Project: „Frozen-Ground Cartoons“

How does climate change feel for reindeer? Can a turkey melt? And why is research in the Arctic better than any vacation on the beach? Comic fans experience these stories about permafrost in a series of science cartoons. With their work on the comics, two artists and twelve scientists will show you a completely new view on the Arctic. In addition to German, English, French, Swedish, Danish, Luxembourgish and Russian, the comic booklet has now also been published on Inuktitut - the language of the Inuit. Michael Fritz is a scientist at the Alfred Wegener Institute in Potsdam, responsible for the German version and one of the authors of "ES TAUT!" (

Click here for the comics. You can get these in limited quantities in printed form free of charge on request from us. Just write an email or call.

Here you can find a short video as a short summary of the project.

If you want to dive into the comics with your smartphone, you can download the free app for iOS and Android.

This multimedia application links the comics with 3D objects and photos. Stand in front of a polar bear and a reindeer or navigate in interactive maps that show you the permafrost zones in the Arctic. In interviews, you will learn what permafrost is, what the effects of climate change are and how scientists are studying the water and carbon cycle that are essential for understanding global change. Finally, embedded videos explain what kind of local solutions are planned in the northern communities and how scientists and indigenous people work together to understand and adapt to this changing environment. Enjoy this innovative tool for the cartoons!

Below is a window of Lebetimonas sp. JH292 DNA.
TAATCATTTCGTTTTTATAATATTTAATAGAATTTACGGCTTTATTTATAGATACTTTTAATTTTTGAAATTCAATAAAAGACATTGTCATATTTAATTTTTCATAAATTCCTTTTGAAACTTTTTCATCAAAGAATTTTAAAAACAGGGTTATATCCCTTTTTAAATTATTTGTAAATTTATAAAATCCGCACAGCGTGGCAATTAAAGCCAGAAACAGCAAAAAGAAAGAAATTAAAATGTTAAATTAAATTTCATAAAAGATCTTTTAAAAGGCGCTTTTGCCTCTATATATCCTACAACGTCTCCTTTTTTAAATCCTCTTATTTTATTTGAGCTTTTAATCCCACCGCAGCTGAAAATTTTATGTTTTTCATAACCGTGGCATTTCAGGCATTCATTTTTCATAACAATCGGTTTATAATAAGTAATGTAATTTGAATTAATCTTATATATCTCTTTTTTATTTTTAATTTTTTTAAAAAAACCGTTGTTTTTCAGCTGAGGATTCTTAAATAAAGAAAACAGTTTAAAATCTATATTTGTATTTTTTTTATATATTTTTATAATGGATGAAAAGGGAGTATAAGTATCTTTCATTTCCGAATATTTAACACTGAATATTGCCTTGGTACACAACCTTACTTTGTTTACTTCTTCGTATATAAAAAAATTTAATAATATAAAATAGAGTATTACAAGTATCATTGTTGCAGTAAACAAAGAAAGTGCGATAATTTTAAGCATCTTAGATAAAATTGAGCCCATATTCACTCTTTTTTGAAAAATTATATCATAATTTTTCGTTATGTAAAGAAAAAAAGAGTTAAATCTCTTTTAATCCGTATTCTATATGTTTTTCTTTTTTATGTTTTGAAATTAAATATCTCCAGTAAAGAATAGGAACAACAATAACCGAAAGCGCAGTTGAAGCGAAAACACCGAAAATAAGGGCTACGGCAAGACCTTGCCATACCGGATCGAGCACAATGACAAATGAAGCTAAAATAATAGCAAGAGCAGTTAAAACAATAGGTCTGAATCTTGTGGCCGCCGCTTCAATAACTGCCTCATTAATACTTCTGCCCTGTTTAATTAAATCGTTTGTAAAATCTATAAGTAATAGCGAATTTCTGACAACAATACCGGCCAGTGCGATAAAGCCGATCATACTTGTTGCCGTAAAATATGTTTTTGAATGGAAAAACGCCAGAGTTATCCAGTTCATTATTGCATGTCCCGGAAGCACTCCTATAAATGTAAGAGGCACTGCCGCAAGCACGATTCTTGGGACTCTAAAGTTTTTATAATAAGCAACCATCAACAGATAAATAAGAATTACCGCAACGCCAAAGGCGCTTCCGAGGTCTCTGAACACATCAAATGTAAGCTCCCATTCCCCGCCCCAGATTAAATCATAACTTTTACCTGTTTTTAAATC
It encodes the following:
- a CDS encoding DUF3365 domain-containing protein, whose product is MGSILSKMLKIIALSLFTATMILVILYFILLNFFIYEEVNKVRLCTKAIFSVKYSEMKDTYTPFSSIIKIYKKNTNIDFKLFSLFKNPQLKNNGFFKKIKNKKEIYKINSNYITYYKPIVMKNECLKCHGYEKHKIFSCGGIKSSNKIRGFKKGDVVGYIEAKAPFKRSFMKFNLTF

Communication goals:

There are several ways to involve learners and to incorporate exciting or fun stories into teaching materials, but they are generally underused. The aim of this project is to make knowledge about permafrost accessible to pupils, teachers and parents by creating cartoons. With this project, we want to establish an understanding for permafrost research among a broader audience, inspire potential future permafrost researchers and raise public and scientific awareness of polar research, education, public relations and environmental engagement.

Societal and scientific benefits:

Permafrost occupies an area of more than twenty million square kilometers in the polar regions and in high mountain areas. These environments are sensitive to climate change and human activity. Permafrost research is therefore of considerable scientific and social importance. However, the results of this research are often unknown to the general public or the mainstream media. Communicating the causes and effects of environmental changes to the public is an important, albeit often neglected, task in today's competitive research.